- Teen Genius: Charles XII. His genius lay in killing people.
- He was a pretty good tactician but not really much of a strategist.
- He was also heavy into Architecture, History and Mathematics.
- Took a Level in Badass: The Russian Army. At the start of the war it was so weak that Charles XII stopped taking Russian seriously after crushing it at Narva. Three years later the Russians were capable of conquering Ingria (and built Saint Petersburg there to rub salt in the wound) when Charles wasn't around, and in 1709 they crushed Charles' own army at Poltava.
- Warrior Prince: Charles XII.
Depictions in fiction
Anime and Manga
- The Hetalia short "Denmark swings too low at Sweden as usual is most likely referencing the battle at Helsingborg in 1710.
- The poem Mazeppa by Lord Byron.
- The epic poem Poltava by Alexander Pushkin. His Bronze Rider is also a tribute to the building of St. Petersburg.
- The poem Mazeppa by Victor Hugo.
- Martje Flohr's toast is commemorated in poems by Detlev von Liliencron and Börries von Münchhausen.
- The symphonic poem Mazeppa by Franz Liszt.
- The second half of the Sabaton album Carolus Rex is about this, mainly from King Charles' perspective:
- "The Carolean's Prayer" is about the Swedish Army.
- "Carolus Rex" is about Charles' rise to power.
- "Killing Ground" is about the early Swedish victories.
- "Poltava" chronicles the pivotal battle.
- "Long Live The King" is about Charles' death and his soldiers returning his body to Sweden.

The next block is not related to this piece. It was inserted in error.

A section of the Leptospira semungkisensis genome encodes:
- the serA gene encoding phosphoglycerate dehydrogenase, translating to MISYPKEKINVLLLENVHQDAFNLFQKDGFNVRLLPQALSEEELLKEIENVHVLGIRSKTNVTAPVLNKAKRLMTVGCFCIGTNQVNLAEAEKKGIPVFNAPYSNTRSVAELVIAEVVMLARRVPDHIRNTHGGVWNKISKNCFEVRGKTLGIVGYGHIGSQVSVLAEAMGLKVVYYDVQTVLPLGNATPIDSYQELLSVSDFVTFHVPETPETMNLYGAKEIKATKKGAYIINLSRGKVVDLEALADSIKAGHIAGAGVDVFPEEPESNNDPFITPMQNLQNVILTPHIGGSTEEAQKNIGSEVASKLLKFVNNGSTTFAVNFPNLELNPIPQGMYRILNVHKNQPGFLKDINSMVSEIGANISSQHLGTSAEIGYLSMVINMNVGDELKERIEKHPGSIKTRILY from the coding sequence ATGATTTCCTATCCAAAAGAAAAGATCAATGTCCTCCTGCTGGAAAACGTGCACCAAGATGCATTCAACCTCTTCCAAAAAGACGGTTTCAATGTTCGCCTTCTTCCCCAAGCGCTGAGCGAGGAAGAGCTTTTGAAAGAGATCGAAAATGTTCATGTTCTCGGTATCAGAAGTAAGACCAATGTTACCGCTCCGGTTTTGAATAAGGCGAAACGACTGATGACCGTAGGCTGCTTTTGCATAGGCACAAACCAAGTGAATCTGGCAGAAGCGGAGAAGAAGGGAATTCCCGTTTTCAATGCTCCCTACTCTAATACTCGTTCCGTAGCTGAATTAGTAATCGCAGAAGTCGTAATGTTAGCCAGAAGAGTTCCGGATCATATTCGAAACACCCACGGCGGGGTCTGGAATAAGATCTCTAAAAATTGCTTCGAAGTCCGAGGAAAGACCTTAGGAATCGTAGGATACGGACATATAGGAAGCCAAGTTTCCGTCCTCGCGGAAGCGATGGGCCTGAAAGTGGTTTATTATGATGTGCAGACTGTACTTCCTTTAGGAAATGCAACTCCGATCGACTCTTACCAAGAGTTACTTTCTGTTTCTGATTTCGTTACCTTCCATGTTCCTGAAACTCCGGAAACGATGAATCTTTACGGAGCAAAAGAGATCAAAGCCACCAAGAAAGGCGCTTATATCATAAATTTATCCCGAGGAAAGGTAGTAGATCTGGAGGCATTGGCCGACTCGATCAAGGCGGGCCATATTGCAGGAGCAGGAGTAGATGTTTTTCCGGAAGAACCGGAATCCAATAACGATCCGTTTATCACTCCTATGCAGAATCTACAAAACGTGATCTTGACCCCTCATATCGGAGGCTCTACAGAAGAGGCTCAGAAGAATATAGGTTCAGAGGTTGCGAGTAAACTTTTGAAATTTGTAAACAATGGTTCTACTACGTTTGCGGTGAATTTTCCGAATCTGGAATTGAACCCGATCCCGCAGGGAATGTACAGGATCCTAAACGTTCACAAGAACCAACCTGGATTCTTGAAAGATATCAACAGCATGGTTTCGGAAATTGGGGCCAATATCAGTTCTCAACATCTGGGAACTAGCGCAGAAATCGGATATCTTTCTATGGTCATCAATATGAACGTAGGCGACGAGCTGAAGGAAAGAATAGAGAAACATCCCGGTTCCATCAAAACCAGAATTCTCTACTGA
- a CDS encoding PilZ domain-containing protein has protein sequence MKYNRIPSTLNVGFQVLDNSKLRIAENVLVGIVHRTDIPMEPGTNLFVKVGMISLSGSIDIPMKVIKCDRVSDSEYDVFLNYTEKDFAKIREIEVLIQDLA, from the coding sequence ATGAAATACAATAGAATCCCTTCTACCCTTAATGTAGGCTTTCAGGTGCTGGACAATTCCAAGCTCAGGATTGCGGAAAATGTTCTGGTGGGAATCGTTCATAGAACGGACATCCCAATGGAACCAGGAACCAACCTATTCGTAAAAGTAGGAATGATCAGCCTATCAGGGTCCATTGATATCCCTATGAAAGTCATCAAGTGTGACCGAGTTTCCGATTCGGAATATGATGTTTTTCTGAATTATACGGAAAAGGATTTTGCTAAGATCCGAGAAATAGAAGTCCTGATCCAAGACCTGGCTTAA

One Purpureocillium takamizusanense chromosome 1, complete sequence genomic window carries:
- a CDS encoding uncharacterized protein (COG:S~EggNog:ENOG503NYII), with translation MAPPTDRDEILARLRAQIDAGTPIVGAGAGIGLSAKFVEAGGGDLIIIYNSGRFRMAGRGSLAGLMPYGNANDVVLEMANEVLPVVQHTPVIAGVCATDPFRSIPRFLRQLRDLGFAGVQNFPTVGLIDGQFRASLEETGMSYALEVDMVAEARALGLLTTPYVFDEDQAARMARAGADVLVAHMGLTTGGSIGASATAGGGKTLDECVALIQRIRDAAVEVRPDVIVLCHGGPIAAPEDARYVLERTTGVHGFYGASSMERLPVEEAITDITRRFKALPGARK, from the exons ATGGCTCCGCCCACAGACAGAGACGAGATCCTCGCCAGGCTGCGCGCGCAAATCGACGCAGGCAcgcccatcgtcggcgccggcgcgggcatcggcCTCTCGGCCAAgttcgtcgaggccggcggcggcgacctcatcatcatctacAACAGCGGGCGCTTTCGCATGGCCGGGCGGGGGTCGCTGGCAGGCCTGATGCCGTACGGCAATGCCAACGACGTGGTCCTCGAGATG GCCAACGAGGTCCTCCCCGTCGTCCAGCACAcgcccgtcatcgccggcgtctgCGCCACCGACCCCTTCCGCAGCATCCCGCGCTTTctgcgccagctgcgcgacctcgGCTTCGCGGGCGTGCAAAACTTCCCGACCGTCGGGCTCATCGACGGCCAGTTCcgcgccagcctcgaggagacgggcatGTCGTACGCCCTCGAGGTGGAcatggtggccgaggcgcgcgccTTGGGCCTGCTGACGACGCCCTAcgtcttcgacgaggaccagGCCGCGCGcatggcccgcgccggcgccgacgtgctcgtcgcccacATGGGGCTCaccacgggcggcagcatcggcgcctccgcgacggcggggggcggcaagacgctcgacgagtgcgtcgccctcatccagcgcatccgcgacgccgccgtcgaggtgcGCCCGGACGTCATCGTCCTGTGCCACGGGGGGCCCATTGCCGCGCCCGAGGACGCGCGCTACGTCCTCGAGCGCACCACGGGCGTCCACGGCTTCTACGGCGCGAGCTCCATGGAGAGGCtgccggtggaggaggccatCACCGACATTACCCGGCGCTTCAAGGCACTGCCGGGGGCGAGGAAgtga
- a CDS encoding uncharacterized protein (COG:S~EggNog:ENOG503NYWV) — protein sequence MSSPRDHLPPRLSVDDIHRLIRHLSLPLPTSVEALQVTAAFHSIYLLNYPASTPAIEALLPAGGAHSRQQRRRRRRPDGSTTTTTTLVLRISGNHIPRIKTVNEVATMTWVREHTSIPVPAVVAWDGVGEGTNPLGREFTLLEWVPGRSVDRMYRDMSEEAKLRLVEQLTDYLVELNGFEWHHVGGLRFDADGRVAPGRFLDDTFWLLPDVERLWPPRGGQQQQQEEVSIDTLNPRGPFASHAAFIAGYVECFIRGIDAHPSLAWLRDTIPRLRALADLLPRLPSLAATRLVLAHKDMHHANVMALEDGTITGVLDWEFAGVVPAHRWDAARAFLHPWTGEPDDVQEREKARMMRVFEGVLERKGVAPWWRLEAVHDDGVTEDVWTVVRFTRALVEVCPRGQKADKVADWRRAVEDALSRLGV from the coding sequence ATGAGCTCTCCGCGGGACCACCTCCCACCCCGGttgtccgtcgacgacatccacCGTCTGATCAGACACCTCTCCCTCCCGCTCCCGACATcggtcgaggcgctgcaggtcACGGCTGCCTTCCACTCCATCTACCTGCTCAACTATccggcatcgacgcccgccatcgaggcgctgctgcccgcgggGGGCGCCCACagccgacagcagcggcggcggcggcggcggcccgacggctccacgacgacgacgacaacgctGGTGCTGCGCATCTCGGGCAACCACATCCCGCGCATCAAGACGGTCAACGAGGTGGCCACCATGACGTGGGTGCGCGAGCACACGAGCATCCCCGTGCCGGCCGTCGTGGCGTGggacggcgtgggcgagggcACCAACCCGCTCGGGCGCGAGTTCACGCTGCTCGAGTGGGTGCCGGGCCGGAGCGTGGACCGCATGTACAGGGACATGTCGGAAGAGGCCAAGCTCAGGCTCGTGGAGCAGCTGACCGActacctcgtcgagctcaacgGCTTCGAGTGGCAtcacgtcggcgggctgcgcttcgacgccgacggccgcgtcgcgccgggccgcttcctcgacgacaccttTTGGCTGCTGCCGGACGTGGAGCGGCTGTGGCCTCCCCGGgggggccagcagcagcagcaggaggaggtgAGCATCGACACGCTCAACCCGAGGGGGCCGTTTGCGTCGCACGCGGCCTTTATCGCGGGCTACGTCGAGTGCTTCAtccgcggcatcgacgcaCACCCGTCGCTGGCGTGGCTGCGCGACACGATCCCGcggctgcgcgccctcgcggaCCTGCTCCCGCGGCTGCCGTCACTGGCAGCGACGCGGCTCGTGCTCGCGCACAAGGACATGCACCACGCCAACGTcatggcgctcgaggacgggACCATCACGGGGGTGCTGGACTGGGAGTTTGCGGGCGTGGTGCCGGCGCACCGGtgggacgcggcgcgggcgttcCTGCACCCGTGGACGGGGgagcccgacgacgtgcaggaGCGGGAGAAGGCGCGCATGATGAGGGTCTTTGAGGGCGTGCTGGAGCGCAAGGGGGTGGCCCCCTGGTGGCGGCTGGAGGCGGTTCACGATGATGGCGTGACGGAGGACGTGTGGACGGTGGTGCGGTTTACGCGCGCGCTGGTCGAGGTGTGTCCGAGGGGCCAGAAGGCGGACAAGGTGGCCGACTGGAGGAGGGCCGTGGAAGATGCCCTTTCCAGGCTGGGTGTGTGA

- "Ruina Imperii" is about the fall of the Swedish Empire.
- Charles XII part 1 and 2 (1925) regarded as classics in Swedish silent cinema.
- Eli Sjursdotter (1937) a cute Romeo and Juliet type story about the love between a Swedish Soldier and a Norwegian farmer girl and the conflict this causes with her Knight Templar father.
- Tordenskjold Går I Land (1942) Danish movie about the famous Naval Commander.
- Kalabaliken I Bender (1983) A Swedish War/Comedy film about the Skirmish At Bender (see "Big Lipped Alligator Moment" above) and the struggles of two Swedish Soldiers to escort a potential bride to the King. One of the biggest economic flops in Swedish movie history, but it has some decent action scenes.
- Sluga Gosudarev (aka "The Sovereigns Servant") (2007) Russian movie about the Battle At Poltava.
Live Action TV
- Peter The Great (1986) American mini-series about the life of Tsar Peter, including the war.
- The opera Mazeppa by Pyotr Ilyich Tchaikovsky.
- The play Karl XII by August Strindberg, turned into a Swedish made-for-TV film in 1974.